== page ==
1) Someone who is not too far from my own age. I jested earlier about being encouraged by the Beijing dating environment to consider twenty-year-olds, but..... it would have to be a really exceptional twenty-something (and nothing much younger than late twenties, I think) to hold my interest. I've been attracted to women in their thirties ever since I was in my early twenties; that hasn't changed. These days, I am prepared to cast the net a little wider, to consider women of my own age or maybe even a little older (the early to mid-forties); but basically 30-40 is my target zone.


2) Someone who isn't a Language Nazi. I am always terribly impressed - sometimes swooningly so - by women who have achieved a very high level in their Mandarin skills. But, as I observed before, people this proficient in the language are often savagely intolerant of indolent bumblers like me who get by with the 'Lonely Planet' phrasebook. Tolerance is good, I think; a key quality of personality that I look for in any woman I may become interested in.


3) Someone who isn't a happy-clappy Sinophile or an embittered China-basher.
I place myself somewhere in the middle of that spectrum, but with a heavy dash more scepticism and criticism than everything-in-the-garden-is-wonderful optimism. It is difficult to coexist comfortably with someone who diverges too far from that outlook.


4) Someone who is likely to stay here long-term.
I am very settled here now. I have a pretty good life, plenty of work, some fantastic friends. I can't imagine being able to enjoy such a good quality of life anywhere else in the world. I would be very reluctant to relocate (I did consider it briefly - in a rather hypothetical way - when I was dating an American grad student a few years back; but I fear it was never a very likely outcome). Thus, women who have any sort of terminal date for their sojourn here - even if it's 3 years hence - are not an appealing match for me.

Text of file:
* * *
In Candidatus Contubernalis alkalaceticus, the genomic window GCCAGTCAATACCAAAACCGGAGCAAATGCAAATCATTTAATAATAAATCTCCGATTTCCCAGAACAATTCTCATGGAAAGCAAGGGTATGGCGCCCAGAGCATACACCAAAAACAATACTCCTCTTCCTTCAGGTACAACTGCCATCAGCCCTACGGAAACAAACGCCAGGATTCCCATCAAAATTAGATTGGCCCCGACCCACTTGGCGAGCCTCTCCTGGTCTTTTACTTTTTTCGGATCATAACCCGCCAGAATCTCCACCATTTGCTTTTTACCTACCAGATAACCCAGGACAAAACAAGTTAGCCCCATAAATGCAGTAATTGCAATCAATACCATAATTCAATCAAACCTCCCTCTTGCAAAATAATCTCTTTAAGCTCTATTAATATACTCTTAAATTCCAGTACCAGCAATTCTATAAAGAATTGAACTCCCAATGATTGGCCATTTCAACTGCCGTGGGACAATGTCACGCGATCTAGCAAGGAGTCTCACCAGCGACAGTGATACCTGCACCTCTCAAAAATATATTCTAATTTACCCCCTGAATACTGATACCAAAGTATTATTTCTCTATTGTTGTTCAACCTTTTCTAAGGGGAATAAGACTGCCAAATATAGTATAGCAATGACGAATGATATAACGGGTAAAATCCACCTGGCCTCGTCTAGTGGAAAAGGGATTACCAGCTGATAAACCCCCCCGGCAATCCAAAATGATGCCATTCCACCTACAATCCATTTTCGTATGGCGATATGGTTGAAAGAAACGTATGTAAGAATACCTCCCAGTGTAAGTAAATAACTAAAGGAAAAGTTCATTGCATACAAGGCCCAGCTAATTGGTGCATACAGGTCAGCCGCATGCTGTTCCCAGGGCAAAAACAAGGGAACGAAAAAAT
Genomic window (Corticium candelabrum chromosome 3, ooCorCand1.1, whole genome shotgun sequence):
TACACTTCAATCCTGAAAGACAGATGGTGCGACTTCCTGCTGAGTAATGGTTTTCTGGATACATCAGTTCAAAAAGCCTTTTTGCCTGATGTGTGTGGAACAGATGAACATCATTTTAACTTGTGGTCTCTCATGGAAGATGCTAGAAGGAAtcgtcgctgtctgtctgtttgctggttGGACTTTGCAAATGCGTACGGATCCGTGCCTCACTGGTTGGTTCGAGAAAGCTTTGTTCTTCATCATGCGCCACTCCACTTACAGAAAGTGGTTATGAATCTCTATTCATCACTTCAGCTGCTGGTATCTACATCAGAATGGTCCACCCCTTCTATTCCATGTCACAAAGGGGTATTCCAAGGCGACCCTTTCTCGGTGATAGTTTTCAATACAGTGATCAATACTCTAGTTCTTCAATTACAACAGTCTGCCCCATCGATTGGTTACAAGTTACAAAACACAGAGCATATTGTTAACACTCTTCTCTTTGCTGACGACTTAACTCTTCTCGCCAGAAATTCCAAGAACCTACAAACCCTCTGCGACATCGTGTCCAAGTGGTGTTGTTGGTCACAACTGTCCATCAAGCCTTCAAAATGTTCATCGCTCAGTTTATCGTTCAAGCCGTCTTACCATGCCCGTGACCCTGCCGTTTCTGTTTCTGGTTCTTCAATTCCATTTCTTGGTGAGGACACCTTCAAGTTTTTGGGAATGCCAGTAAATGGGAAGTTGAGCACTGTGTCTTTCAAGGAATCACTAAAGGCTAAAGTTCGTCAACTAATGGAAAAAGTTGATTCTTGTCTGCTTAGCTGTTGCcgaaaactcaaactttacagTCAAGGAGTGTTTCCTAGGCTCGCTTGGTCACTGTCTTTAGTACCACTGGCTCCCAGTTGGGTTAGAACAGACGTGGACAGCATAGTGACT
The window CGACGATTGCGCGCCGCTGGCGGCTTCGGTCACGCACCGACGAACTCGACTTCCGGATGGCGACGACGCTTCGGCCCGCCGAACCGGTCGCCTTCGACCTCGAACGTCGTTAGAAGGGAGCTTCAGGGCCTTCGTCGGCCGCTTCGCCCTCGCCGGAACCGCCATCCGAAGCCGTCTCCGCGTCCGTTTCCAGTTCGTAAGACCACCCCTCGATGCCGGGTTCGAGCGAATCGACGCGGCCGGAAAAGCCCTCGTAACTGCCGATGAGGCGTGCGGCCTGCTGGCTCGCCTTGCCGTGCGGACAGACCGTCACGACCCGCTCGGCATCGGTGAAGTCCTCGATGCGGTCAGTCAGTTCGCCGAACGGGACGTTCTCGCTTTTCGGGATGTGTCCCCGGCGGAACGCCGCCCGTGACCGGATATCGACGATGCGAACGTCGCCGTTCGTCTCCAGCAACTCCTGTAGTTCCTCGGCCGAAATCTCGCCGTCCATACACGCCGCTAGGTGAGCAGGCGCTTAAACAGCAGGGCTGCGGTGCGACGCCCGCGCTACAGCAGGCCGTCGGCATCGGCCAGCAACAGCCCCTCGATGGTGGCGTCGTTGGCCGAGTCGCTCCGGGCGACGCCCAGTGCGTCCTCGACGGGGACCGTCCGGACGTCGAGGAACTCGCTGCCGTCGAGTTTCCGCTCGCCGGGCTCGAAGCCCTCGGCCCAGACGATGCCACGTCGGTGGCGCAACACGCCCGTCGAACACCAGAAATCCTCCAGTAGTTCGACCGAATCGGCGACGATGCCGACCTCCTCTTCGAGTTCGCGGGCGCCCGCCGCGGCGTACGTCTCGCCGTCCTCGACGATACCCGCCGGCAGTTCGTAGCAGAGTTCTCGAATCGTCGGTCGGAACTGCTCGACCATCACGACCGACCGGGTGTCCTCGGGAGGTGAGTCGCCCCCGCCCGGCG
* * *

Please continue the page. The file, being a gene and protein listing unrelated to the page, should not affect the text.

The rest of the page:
5) Someone who shares my interests. I'm all for compromise and being tolerant of and curious about and inspired by difference, but..... in some things there's only so much difference you can take - and it's not very much. I remember reading an interview with Quentin Tarantino once where he said, "When I'm getting serious about a girl, I always take her to see Rio Bravo. And she'd better f***ing like it!" I once showed a girl I was dating Harold & Maude; and, despite her being well aware that it was a film I absolutely loved, she was emphatically unimpressed with it - that's not good for a relationship. Similarly, I can't imagine having a relationship with someone who doesn't read (a lot); or with someone who doesn't like Tom Waits; or with someone who does like rap music.